I get it. Some of life’s tasks are boring.

Standing in the grocery line. Boring.
Waiting for an elevator. Boring.
Riding public transportation. Boring.
Waiting rooms. Boring.
Disneyland. Boring.

Wait. Did I say, Disneyland?

I did. I mean, what other logical conclusion could I come to after spending three days in the happiest place on Earth? A place that has been ENGINEERED to delight the senses?

Because all I saw were people, necks bent, immersed in their screen.

Regardless of whether you hold a season pass and are a local, or have crossed continents to get there, a trip to Disneyland is a financial feat. You’ve shelled out a fair amount of cash and precious vacation time to be there with your beloved offspring…perhaps you could PEEL YOURSELF AWAY FROM YOUR PHONE for a few minutes?

That tiny screen is still pumping out the same stuff…why drag yourself out of your basement and into the bright California sunshine if you’re still going to live and die by that tiny screen?

Do I sound like a judgmental hag?

I do.

Because at Disneyland, I saw a child riding in a stroller…watching a movie on an iPad.

I think we’re taking our FOMO, our discomfort with boredom, and screens-as-a-babysitter too far.

A big topic of conversation around these parts has been the startling information that has emerged about social media and tech usage among young children. The bullying. The pornography. The staggering amount of time they spend on it. The way it’s diminishing the social development and mental health of our children.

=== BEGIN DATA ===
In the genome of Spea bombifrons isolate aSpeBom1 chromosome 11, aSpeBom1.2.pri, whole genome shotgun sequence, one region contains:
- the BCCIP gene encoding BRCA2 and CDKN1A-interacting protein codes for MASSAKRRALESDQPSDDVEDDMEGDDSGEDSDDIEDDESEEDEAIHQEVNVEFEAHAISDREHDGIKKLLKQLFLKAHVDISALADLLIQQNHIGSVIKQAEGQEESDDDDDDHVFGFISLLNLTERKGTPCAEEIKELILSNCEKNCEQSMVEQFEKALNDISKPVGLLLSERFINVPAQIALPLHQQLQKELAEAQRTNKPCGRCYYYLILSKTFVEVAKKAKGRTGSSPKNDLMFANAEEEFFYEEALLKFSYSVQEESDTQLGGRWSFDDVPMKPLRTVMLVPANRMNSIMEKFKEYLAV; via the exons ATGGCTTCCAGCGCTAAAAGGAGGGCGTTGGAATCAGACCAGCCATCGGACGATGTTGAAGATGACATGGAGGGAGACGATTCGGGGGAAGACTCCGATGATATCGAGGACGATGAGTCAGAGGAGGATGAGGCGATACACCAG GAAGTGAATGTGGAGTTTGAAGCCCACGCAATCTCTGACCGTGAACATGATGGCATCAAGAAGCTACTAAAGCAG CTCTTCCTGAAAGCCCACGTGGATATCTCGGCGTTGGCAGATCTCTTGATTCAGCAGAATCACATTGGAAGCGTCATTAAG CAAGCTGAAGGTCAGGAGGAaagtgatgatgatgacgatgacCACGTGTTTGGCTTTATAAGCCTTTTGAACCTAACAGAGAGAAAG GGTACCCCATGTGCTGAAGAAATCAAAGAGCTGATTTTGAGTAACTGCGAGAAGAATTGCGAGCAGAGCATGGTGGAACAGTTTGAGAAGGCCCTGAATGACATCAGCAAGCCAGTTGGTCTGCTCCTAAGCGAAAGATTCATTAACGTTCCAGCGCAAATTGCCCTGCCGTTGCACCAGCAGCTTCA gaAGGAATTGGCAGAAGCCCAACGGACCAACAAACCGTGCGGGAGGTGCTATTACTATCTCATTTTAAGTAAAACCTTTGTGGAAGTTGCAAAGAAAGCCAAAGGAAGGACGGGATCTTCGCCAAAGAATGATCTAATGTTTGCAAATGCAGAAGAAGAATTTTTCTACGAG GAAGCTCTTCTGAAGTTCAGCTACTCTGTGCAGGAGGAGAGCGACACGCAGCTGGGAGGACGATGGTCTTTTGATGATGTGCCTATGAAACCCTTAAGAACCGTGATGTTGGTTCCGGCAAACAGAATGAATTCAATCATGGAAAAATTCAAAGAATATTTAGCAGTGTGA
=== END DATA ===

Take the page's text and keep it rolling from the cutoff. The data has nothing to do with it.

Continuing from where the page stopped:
And yet. As adults, we’re doing a terrible job at showing our kids that there are more important things in life than that little screen.

I saw so many families seemingly completely disconnected from each other, all engrossed in their personal screen, shuffling along in line, walking through the park, as they ate, always staring at that tiny, addictive screen.


Golden opportunities to connect with their kids, completely missed because they had to play Candy Crush, or cruise through Instagram.

I find my phone and social media platforms to be a TREMENDOUS source of inspiration and value. I do. But I can’t actually ACT on any of that inspiration if I DON’T GET OFF MY PHONE.

I also absolutely treasure the photos of moments I’m able to capture on the fly because my camera is handily located in my phone.

So I get it. The chance to capture moments and communicate is super useful. That little screen is compelling.

But not as compelling as my kids.

Or whatever the heck you’re posting on Facebook that day.

That can wait until I get back.

Phone Addiction

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